“Connick. Harry Connick.”

“They come to town, I’ll get ya tickets. Best seats in the house. Face value, man. Give ’em to ya for face value.”


“You’re my hero, Chopper.”

“You know it.”

Chopper finished his meal and shoved the plate away.

“Dessert?” I asked.

“Nah. Spoil my dinner. So, you workin’?”

“What do you mean, working?”

“Doin’ one of your Robin Hood things, you know.”

“In a manner of speaking.”

“I figured. Only, you gotta say, man. If you workin’, you gotta speak up. Otherwise, a brother think you’re just shootin’ the shit to be polite, just trying to be, whatchacallit, politically correct—see a cripple and figure you gotta feed ’im a meal.”

“Don’t you mean ‘differently abled’? And when have you ever known me to be politically correct just for the sake of being politically correct about anything?”

“What I’m sayin’ is, you wanna know shit, just ask.”

“Okay. What I want to know is this—what’s new?”

Chopper looked at me like I had just asked him if it was raining outside.

“Fuck, McKenzie, whaddaya mean, what’s new? I got Queen Latifah on DVD yesterday. That’s what’s new.”

“I mean, is there anything happening out there that’s disrupting the status quo?”

Chopper stared out the window as if he were searching for something.

“Gangs fighting over turf, but that is status quo.”

“I heard a big shipment is coming in.”

“A big shipment of what?”

“Hell, Chopper, I don’t know.”


“Could be.”

“There’s always pharmaceuticals changin’ hands, but nothin’ big. Nothin’ bigger than usual, anyway. You’re lookin’ for what’s unusual, right?”


“I ain’t heard of nothin’ that’s unusual.”

“Nothing at all?”

“Only thing I heard about that’s different is cigarettes.”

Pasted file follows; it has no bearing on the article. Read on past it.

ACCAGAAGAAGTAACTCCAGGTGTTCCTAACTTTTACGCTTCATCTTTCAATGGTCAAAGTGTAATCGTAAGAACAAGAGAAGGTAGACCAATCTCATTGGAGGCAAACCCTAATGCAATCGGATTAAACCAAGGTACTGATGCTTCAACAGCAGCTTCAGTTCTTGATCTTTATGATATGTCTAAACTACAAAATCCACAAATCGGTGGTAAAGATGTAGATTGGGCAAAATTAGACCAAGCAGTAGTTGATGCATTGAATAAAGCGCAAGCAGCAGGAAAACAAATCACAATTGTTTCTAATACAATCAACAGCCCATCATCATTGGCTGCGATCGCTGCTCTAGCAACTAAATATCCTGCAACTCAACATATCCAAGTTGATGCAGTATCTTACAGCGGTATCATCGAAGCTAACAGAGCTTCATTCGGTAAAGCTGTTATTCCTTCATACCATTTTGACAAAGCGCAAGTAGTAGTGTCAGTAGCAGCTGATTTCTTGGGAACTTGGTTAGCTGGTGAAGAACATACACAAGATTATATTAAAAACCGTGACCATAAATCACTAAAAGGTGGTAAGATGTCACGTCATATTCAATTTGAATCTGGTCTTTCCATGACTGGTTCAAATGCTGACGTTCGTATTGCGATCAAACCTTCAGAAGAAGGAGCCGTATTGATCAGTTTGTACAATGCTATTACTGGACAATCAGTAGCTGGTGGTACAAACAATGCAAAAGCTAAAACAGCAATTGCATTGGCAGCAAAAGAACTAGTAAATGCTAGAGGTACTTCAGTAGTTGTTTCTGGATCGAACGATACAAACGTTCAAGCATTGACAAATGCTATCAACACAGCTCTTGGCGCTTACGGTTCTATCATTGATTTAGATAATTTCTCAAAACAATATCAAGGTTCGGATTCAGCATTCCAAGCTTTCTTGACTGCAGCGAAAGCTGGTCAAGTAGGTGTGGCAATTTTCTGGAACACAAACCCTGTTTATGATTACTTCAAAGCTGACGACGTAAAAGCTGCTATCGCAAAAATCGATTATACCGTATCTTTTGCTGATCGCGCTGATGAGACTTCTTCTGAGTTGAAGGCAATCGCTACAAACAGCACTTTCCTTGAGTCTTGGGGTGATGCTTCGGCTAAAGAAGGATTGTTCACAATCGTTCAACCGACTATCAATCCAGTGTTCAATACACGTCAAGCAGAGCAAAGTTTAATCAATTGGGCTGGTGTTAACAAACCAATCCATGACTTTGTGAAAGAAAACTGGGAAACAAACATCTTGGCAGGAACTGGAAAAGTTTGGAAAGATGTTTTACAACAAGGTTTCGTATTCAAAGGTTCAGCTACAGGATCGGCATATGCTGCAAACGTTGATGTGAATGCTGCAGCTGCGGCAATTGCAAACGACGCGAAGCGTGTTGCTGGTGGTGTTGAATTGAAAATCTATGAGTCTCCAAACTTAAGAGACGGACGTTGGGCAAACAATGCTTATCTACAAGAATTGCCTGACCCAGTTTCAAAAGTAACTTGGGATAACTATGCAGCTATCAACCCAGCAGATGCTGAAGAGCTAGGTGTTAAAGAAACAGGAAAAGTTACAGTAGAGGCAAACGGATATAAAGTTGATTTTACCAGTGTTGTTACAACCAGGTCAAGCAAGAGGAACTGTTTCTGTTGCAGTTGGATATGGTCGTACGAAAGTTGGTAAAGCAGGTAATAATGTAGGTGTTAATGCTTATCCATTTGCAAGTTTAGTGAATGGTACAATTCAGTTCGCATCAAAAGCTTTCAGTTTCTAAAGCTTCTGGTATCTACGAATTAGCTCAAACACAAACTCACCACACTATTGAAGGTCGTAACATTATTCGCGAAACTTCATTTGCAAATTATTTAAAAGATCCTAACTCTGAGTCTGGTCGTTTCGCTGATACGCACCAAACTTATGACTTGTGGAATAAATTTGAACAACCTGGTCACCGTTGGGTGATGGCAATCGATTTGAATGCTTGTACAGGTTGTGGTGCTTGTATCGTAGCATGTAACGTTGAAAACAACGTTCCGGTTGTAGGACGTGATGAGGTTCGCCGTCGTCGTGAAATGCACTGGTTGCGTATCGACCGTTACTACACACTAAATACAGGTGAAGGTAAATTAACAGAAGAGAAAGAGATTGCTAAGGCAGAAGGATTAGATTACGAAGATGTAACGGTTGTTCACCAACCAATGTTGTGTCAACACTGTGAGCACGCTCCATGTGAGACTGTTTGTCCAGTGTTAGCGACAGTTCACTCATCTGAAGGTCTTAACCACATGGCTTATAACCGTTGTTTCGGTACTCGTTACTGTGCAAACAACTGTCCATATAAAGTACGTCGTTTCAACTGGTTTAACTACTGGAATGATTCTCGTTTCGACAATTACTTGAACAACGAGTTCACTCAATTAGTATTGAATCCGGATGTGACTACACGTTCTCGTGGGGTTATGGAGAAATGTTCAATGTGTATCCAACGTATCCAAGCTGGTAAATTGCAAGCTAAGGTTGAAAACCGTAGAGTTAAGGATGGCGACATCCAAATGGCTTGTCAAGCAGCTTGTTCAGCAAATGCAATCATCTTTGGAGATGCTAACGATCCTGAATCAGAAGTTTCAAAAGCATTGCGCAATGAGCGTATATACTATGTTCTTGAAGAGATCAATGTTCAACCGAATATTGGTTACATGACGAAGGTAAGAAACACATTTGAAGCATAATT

“Guys bringin’ in a load of cigarettes. Supposed to be a big load of name brands.”

“That can’t be right,” I said.

“Only big shipment I know of.”

“Smuggling cigarettes?”

“Big business in cigarettes,” Chopper said. “Gettin’ bigger. ’Specially with cigarette taxes goin’ up to pay for all them state deficits. Buy smokes in Kentucky where it’s three cents a pack, sell ’em in New York where it’s a buck-fifty, pocket the difference.”

“What is the cigarette tax in Minnesota?”

“Forty-eight cents a pack.”

“Doesn’t seem worth it. All that trouble to make a lousy half buck.”

“Do the math, man. Four-eighty a carton multiplied by say, a hundred thousand cartons. Maybe three days work drivin’ ’em up here. I’d like a taste of that. And if you do it, like, say, every week …”

“I see your point. Tell me more.”

“I don’t know any more, man. I ain’t in that line of work.”

“What about the guys bring them in?”

“I heard wiseguys from New York.”

I must have looked like an idiot, sitting there with my mouth hanging open. Chopper waved his hand in front of my eyes and called my name.

“Okay, Chopper,” I said. “Just so you know, ‘wiseguys from New York’ is what you call a significant detail. Do you have any more? Details, I mean.”

Chopper laughed out loud.

“I think the cupboard is bare, man.”

“You don’t know when they’re coming in or where?”

“No. But I know a guy.”

“And this guy is who?”

Chopper reached into his saddlebag and retrieved a cell phone.

“Chill, man,” he said. “I’ll take care of your ass.”

Chopper punched in a series of numbers, put the phone to his ear, and waited while it rang.

“Yo, my man … Yeah, it’s me. Hey, you get those tickets, man? Were them good seats? Wha’ did I tell ya? … Fuck yeah, man. Anytime. You know my number … Hey, listen, listen. What you were talkin’ about the other day, about them smokes … Yeah, man, but I was thinkin’, I wouldn’t mind a taste of that … Whaddaya mean, do I have a store? … That’s just wrong, man. I can move volume. You don’t need no fuckin’ store to move volume … I got my own Web site. I could use the Internet … Fuckin’ wiseguys, they ain’t never heard of the new economy, man? … Let me negotiate with ’em … No, no, no, no, no man, no, no, man, that ain’t … Fuck, like I’m gonna put you on the spot over fuckin’ cigarettes? … I don’t give a fuck if they’re name brands … No, you’re right, you’re right, when you’re right you’re right, man … Where? Where we … Yeah, I know it … No, I ain’t never been there, I mean, fuck … You got a location but no time … I hear that, I hear that … Yeah, yeah … No shit, man. You call me now. You gonna call me? … All right, my man. Yeah … Be cool.”